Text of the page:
A new congressionally mandated report recommends ways to hold nursing homes, dialysis centers, and long-term care hospitals accountable for appropriate use of antimicrobials.
The report from the National Academies of Sciences, Engineering, and Medicine, is in response to an effort to combat antimicrobial resistance, which kills about 36,000 people every year in the United States. WSU Regents Professor of Pathology and Infectious Diseases Guy Palmer serves as chair of the national committee.
Antimicrobial resistance occurs when microorganisms such as fungi, parasites, and bacteria become immune to the medicines used to treat them. The overuse and misuse of antimicrobial medicines contributes to this problem.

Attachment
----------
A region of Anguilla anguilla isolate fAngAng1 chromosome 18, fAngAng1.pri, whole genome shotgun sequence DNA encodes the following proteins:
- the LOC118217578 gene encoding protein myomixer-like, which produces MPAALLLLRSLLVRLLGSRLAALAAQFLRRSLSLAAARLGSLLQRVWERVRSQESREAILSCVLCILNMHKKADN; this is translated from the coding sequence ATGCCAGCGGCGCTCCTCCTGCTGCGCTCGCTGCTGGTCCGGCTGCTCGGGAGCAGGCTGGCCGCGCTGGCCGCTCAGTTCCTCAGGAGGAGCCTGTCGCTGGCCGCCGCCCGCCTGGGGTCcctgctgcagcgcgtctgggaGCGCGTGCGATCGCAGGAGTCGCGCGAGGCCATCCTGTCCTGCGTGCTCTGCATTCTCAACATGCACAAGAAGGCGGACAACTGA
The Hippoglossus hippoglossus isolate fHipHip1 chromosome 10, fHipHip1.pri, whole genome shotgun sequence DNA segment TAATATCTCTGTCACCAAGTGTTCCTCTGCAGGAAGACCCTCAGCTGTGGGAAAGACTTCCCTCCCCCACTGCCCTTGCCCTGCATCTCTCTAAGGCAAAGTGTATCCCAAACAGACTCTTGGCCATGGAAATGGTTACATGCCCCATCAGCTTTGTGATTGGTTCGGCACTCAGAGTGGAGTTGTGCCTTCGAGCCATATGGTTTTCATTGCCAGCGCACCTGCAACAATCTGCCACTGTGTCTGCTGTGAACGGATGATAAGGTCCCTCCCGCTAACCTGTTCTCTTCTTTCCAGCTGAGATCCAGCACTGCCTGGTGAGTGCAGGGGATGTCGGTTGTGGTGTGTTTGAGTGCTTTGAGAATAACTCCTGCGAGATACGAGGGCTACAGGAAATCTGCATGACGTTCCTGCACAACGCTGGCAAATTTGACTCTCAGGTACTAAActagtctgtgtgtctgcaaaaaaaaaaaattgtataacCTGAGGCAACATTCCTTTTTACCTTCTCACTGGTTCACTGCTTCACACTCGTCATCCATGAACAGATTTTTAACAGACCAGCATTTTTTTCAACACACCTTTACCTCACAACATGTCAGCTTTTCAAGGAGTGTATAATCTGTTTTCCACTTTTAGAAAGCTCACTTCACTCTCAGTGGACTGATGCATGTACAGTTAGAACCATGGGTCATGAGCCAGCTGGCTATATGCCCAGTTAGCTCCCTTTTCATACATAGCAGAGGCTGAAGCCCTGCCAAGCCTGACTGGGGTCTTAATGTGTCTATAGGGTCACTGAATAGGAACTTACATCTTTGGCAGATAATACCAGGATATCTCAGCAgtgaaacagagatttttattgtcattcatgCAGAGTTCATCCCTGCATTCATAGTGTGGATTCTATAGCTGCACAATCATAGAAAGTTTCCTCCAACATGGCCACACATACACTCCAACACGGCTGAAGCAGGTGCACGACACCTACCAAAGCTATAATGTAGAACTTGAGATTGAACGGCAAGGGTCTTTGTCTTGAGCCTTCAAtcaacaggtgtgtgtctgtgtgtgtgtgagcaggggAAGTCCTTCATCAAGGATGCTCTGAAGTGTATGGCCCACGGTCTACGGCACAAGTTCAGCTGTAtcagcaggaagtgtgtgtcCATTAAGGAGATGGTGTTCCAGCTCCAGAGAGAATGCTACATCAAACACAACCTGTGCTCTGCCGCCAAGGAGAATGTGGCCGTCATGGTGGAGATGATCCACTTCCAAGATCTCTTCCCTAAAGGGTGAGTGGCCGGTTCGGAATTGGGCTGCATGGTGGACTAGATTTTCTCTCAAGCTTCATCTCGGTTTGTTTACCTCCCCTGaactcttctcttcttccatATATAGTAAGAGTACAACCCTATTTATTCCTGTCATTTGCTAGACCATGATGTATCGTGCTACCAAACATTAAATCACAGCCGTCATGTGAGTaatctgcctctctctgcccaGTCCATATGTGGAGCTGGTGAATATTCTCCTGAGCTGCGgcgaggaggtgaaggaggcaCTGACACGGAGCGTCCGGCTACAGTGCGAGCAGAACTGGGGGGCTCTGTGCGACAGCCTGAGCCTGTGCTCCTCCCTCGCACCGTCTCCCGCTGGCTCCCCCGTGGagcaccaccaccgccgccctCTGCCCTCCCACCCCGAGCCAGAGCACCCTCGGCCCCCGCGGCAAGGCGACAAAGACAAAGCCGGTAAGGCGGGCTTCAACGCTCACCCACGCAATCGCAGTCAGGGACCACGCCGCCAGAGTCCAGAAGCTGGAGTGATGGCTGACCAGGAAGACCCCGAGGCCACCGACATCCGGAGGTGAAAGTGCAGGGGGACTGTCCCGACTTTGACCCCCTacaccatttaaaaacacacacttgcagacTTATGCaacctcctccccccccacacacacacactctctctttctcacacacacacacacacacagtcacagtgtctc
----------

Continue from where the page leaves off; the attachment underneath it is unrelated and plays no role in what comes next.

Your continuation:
As potential hotspots for the emergence and spread of antimicrobial resistance, the report recommends these care facilities require antimicrobial stewardship programs.
“Numerous medical procedures — organ transplants, joint replacements, cancer treatment, and even safe childbirth — rely on effective antibiotics to prevent and treat infections in people’s most vulnerable moments. If we don’t make antimicrobial resistance a public health priority, we risk setting back gains in modern medicine,” said Palmer, who also is the founding director of the Paul G. Allen School for Global Health.
The report also recommends policymakers consider the interconnectedness of human, animal, and environmental health — a One Health perspective.